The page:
4. Thus, then, the mystic priests belonging to this sect both lead profligate lives and practise magical arts, each one to the extent of his ability. They use exorcisms and incantations. Love-potions, too, and charms, as well as those beings who are called "Paredri" (familiars) and "Oniropompi" (dream-senders), and whatever other curious arts can be had recourse to, are eagerly pressed into their service. They also have an image of Simon fashioned after the likeness of Jupiter, and another of Helena in the shape of Minerva; and these they worship. In fine, they have a name derived from Simon, the author of these most impious doctrines, being called Simonians; and from them "knowledge, falsely so called," received its beginning, as one may learn even from their own assertions.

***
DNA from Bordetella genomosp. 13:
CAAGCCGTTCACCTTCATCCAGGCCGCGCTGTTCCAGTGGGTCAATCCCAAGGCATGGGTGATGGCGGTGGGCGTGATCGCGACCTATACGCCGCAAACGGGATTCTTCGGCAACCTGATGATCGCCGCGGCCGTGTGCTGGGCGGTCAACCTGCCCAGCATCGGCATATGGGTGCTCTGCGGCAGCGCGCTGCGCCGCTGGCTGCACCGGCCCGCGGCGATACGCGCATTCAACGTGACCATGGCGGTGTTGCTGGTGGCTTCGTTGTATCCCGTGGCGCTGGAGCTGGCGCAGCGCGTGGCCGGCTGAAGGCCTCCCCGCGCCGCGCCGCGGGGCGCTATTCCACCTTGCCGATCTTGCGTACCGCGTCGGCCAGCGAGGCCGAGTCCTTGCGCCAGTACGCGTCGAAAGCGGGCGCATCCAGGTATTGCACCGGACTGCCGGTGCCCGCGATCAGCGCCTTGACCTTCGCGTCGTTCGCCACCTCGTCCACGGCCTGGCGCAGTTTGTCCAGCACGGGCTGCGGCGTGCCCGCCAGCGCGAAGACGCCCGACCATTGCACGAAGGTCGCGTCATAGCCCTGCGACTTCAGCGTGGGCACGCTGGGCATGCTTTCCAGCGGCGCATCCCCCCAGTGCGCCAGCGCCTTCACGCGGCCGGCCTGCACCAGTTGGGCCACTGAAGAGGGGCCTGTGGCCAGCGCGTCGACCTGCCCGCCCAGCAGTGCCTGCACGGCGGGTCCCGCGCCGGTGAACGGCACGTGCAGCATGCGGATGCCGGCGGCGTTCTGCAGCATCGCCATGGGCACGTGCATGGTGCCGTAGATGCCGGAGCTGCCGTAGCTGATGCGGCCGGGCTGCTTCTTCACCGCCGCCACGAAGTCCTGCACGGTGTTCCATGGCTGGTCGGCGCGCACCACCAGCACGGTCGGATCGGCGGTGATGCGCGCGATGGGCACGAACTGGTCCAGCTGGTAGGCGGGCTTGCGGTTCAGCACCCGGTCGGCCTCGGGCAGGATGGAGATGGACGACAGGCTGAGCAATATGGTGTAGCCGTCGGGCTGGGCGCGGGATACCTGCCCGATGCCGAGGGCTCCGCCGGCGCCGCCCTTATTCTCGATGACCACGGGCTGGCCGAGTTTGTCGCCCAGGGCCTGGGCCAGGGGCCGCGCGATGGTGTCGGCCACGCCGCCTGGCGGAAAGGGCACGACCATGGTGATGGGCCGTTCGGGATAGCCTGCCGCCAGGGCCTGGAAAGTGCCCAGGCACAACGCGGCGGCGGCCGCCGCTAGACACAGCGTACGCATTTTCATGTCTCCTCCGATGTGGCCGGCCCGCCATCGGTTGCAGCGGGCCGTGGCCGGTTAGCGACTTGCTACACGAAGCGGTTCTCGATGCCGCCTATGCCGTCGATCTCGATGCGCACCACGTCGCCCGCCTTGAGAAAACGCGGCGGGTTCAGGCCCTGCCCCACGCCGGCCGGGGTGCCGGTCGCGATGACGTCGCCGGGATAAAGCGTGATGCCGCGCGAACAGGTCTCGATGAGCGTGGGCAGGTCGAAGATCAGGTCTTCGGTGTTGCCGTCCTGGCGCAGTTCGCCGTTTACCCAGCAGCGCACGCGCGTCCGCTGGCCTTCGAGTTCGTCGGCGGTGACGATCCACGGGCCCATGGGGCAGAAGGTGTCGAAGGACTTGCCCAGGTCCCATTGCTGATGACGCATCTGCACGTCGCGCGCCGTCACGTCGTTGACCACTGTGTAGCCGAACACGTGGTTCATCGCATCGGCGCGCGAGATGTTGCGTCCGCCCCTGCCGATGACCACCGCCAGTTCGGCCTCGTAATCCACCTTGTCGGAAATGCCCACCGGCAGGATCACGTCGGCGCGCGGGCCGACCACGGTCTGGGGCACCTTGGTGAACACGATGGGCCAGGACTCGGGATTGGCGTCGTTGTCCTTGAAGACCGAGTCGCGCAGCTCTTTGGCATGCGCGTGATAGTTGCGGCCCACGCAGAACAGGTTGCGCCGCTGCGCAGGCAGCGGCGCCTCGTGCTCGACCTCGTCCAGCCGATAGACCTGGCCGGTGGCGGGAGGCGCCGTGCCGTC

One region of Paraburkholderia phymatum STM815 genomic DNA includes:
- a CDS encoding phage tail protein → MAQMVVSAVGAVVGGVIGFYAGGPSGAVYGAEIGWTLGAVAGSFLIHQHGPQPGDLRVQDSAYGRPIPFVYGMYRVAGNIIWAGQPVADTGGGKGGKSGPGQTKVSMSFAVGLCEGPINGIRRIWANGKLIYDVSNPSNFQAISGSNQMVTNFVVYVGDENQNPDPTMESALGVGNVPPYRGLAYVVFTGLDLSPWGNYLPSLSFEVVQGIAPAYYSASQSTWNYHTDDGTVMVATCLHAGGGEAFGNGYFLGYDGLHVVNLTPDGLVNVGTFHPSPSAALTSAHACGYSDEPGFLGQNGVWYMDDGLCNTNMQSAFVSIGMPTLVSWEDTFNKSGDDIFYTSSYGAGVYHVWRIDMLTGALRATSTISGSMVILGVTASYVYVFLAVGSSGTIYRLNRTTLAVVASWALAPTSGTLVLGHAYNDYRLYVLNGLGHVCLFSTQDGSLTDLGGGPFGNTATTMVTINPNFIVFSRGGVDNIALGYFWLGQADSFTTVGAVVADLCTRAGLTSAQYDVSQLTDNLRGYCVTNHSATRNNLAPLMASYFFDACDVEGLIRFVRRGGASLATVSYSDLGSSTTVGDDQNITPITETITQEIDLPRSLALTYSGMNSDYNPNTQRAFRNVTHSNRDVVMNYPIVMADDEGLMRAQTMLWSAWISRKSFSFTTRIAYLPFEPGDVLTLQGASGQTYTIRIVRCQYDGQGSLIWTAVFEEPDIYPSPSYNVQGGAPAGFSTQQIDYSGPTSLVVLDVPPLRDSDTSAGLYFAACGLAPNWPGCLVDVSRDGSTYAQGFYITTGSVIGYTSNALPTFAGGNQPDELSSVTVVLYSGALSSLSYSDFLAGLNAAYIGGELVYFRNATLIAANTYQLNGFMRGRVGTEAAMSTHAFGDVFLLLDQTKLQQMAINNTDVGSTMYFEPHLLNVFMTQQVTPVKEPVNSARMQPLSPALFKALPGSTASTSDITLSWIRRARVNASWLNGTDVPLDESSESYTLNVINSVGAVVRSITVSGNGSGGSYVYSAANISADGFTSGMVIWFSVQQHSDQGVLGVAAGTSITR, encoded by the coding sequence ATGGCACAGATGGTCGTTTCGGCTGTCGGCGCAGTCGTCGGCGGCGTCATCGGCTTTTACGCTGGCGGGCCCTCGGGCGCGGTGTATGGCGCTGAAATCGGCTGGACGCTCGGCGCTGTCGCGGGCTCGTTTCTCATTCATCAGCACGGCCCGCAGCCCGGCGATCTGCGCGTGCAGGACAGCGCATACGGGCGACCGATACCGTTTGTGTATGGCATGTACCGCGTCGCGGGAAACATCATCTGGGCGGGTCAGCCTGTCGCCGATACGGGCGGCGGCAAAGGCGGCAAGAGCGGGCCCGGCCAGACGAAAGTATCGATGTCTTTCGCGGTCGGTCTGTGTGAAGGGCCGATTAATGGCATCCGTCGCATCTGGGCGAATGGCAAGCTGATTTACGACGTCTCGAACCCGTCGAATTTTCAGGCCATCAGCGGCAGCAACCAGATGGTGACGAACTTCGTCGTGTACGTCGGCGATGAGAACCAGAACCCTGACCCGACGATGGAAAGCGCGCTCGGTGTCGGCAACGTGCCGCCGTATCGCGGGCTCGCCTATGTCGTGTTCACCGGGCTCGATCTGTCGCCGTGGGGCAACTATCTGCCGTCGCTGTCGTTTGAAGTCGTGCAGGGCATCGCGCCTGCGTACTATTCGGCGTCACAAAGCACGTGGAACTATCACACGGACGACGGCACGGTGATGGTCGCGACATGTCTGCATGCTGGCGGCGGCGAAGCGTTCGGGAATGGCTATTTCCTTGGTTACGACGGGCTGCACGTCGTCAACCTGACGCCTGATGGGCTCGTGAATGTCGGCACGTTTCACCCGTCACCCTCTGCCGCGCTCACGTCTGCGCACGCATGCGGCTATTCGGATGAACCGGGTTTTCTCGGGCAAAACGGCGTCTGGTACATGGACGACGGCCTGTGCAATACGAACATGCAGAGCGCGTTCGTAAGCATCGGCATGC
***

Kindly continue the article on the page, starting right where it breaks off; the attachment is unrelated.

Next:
5. The successor of this man was Menander, also a Samaritan by birth, and he, too, was a perfect adept in the practice of magic. He affirms that the primary Power continues unknown to all, but that he himself is the person who has been sent forth from the presence of the invisible beings as a saviour, for the deliverance of men. The world was made by angels, whom, like Simon, he maintains to have been produced by Ennoea. He gives, too, as he affirms, by means of that magic which he teaches, knowledge to this effect, that one may overcome those very angels that made the world; for his disciples obtain the resurrection by being baptized into him, and can die no more, but remain in the possession of immortal youth (Irenaeus. Adversus haereses, Book 1, Chapter 23, Verses 1-5. Excerpted from Ante-Nicene Fathers, Volume 1. Edited by Alexander Roberts & James Donaldson. American Edition, 1885. Online Edition Copyright © 2004 by K. Knight).

Notice that Simon was worshipped as if he were a god. Notice also that Simon had "mystic priests". This is a concept NOT found within the true Church of God ever, and not even in the Roman Church until at least the third century.

And Irenaeus immediately continued with: